How and why does Harper Lee make Boo, the town freak, have more genuine compassion and sense of values then most other Maycomb citizens?
This is a great question because it asks us to look at characters in novels who are on the fringe of the action, the outsiders, and ask what they can teach us.
Boo is a recluse, unable to interact with Maycomb citizens on a daily basis. How might that disability (and also perhaps a choice) to retreat from society have kept him innocent and preserved from the lack of compassion and racism of Maycomb? Find some instances of racist, inconsiderate, and other inhumane actions that citizens commit in Maycomb, from Mrs. Dubose, to Cecil (who Scout attacks), to Mr. Ewell, to any other "average" citizens who are viewed as mainstream, upstanding, and normal. Are they more likely to commit these acts because they are caught up in caring so much about what others think of them? Is there evidence that their actions are caused by pressure from others? (Where does Cecil get the taunts to torture Scout with? Where does Mrs. Dubose come up with her awful commentary on Atticus? Clearly, someone has told these people something!)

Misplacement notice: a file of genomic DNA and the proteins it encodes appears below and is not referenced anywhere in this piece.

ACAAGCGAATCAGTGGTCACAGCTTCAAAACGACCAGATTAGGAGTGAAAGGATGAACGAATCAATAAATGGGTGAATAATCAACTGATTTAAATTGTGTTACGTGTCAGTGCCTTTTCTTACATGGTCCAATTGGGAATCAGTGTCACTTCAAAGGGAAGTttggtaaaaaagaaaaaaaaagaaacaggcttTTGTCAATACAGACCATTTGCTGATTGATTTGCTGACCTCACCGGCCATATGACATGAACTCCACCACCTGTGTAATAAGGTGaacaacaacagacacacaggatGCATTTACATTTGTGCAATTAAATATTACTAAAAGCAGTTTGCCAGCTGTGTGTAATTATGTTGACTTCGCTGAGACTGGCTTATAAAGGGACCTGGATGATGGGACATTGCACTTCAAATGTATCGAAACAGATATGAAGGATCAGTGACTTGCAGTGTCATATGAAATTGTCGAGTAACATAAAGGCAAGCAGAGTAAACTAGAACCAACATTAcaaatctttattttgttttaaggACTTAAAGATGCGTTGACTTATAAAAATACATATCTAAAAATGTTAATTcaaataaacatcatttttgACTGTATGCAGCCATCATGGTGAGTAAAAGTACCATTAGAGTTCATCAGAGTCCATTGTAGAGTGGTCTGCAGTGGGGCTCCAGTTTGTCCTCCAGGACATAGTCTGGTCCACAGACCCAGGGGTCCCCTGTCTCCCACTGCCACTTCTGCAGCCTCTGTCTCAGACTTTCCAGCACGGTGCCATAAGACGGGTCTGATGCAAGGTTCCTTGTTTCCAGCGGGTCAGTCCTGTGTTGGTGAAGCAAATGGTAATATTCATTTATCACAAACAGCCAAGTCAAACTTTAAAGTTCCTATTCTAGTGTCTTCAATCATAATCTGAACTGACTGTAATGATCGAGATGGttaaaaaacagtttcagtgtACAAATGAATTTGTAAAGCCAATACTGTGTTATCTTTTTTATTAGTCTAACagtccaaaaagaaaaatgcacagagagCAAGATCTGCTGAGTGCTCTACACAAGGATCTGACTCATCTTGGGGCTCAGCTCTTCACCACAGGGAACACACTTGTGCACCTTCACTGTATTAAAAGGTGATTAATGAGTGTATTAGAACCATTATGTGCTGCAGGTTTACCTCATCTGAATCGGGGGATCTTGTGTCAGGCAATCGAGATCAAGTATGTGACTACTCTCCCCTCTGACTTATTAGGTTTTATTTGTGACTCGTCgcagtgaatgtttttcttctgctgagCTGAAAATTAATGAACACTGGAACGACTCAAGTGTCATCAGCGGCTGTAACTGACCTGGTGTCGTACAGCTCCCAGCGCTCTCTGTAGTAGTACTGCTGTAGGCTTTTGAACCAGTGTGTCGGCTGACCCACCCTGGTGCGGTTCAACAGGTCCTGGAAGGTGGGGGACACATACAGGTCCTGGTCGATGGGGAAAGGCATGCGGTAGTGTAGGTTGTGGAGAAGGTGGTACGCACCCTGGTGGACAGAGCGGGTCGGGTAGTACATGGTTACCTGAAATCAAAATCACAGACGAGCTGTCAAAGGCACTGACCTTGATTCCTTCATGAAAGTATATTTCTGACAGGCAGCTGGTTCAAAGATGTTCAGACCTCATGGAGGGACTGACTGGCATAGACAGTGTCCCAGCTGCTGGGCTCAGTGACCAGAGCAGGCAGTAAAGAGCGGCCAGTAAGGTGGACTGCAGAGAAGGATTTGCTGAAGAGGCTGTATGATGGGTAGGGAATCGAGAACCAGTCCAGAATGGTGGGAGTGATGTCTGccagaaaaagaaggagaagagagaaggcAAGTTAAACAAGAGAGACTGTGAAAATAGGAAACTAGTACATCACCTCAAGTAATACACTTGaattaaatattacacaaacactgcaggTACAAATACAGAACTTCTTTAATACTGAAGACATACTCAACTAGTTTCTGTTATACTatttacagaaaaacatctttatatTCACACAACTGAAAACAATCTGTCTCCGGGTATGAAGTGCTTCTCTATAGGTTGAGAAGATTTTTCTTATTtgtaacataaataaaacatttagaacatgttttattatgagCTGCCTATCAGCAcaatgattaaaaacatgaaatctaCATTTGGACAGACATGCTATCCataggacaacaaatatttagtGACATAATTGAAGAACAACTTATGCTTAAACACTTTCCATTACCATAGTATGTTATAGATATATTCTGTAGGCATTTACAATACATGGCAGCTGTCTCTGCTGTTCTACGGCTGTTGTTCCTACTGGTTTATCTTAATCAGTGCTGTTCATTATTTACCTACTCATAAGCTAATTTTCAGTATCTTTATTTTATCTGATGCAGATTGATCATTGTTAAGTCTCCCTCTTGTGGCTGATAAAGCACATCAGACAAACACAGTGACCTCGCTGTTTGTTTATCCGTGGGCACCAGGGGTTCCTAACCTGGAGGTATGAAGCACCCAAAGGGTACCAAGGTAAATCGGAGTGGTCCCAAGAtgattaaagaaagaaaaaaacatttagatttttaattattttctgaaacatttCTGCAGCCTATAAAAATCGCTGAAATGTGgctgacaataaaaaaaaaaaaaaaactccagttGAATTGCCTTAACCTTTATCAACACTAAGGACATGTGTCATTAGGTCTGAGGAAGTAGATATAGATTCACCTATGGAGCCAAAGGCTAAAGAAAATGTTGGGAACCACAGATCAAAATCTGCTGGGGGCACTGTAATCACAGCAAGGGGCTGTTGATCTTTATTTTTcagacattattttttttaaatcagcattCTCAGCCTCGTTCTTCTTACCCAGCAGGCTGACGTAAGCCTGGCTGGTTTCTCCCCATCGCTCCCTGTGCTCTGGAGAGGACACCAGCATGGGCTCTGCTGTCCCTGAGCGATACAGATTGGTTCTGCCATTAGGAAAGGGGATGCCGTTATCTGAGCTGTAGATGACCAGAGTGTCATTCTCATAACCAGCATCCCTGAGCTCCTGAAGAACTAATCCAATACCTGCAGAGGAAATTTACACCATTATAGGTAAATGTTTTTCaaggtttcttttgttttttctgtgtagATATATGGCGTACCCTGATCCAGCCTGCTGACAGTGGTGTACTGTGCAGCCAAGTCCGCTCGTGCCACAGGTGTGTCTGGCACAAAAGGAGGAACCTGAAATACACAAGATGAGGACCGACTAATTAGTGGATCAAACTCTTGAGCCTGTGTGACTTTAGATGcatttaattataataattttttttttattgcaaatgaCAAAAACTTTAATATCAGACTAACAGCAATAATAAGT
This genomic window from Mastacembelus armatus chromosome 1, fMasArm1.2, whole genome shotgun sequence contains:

Think about it: if you are out in society, interacting with others on a daily basis, these things tend to matter:
- your economic status (how much do you make and what are you able to buy)
- your social status (who are your friends and what is your reputation in others' eyes).
If you are constantly caring about these two aspects, it's hard not to let your actions be influenced by others. Boo is immune to this pressure; he is already mocked, pitied, even despised. By his retreat, he's gained an interesting freedom to act as he chooses. He can be freer than perhaps anyone to act with kindness.